Once during a field trip to a tribal hamlet, I took some time off to visit the nearby anganwadi. I came to know from the anganwadi teacher that it was difficult to get kids to attend anganwadis. The teacher would have to go to each and every house and gather them by force. In case anyone saw her coming beforehand, they would escape into the forest announcing the teacher’s arrival aloud, warning others in the process. They would rather spend their day playing or roaming in the forest than being constrained to a closed space, even if it meant sacrificing an assured meal.
Before leaving the hamlet that day, I caught up with some teenagers who were roaming around the place. Whether attending school or not, everyone had a readymade answer to the question ‘Which class do you study in’. But thanks to their naïve expressions, it was easy to make out who was telling the truth and who was not. Having spent some time with them, I noticed one thing – no matter how they chose to live their lives, these children seemed way happier than any child you would come across elsewhere. It reminded me of the age old conundrum – Is happiness relative?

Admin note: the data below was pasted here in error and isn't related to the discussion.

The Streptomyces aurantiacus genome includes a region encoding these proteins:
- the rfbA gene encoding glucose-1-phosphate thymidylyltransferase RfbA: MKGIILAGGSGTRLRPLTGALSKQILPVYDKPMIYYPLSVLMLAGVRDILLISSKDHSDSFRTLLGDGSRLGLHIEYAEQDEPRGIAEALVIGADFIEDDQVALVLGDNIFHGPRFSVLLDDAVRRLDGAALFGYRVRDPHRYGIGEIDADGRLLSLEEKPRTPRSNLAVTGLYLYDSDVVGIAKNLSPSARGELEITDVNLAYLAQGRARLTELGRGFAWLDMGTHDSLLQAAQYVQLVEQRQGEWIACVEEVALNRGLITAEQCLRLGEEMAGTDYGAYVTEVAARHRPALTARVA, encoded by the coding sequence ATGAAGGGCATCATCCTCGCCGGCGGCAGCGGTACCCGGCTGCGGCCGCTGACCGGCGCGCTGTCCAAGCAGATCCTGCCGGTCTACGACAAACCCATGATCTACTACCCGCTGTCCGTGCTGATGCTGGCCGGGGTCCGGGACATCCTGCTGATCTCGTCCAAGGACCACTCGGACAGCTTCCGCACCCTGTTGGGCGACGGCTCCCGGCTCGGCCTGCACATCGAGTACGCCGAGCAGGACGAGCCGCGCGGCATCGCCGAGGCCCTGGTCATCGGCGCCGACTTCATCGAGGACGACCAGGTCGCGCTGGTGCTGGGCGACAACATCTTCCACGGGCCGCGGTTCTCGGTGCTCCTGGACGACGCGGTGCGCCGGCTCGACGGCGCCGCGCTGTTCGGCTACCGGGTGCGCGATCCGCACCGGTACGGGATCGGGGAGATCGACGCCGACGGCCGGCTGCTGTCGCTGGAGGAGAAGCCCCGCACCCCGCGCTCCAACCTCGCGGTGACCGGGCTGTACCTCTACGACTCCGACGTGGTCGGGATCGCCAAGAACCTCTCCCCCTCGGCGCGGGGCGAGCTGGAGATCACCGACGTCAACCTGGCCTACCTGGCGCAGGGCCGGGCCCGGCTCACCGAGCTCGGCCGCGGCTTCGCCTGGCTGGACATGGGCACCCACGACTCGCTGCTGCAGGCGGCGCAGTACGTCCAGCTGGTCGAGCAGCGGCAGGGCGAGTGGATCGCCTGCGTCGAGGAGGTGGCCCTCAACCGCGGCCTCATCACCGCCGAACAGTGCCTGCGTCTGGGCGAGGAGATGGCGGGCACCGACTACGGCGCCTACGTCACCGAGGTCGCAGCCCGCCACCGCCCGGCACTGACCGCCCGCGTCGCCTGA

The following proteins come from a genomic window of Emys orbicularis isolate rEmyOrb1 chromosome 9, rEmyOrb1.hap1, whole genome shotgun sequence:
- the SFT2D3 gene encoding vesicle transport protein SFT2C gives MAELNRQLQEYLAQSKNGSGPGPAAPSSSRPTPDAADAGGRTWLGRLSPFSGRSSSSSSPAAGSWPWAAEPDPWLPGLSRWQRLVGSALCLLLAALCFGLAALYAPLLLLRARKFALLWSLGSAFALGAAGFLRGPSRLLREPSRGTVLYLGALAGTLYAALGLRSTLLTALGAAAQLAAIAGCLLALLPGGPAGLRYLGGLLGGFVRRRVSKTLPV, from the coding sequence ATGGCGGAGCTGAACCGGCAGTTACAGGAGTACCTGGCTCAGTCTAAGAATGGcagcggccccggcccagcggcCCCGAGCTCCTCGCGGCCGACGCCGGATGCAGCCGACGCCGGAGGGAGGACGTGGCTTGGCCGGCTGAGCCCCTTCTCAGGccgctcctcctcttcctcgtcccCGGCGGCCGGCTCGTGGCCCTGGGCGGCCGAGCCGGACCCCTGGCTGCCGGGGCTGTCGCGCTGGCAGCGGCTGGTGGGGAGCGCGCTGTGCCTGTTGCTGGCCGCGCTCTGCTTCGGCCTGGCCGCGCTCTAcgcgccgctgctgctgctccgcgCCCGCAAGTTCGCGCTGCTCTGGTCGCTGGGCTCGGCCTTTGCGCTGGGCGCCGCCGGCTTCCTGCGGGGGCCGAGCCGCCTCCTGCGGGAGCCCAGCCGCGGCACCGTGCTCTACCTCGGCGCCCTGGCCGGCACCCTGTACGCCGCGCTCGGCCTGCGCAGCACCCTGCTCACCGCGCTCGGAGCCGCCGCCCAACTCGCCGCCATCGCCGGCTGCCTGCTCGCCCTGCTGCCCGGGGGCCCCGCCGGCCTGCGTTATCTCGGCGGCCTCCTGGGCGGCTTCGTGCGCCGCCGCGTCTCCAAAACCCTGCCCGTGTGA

– SBI Youth for India fellow Midhun Rajagopal
Note from SBI Youth for India team: Midhun’s brief experience makes us take a relook at the education system in its present form. Is education – a classroom with a teacher to impart lessons? Or is it engaging directly with nature out in the open? Are these teenagers unaware of the world that we live in today? Or are they more aware of their own reality, their surroundings, their roots, their natural reserves? How do we bridge this dichotomy? How can our education system add on to the knowledge of the tribals without bulldozing and making them lose their natural wisdom?
* The accompanied photo is indicative.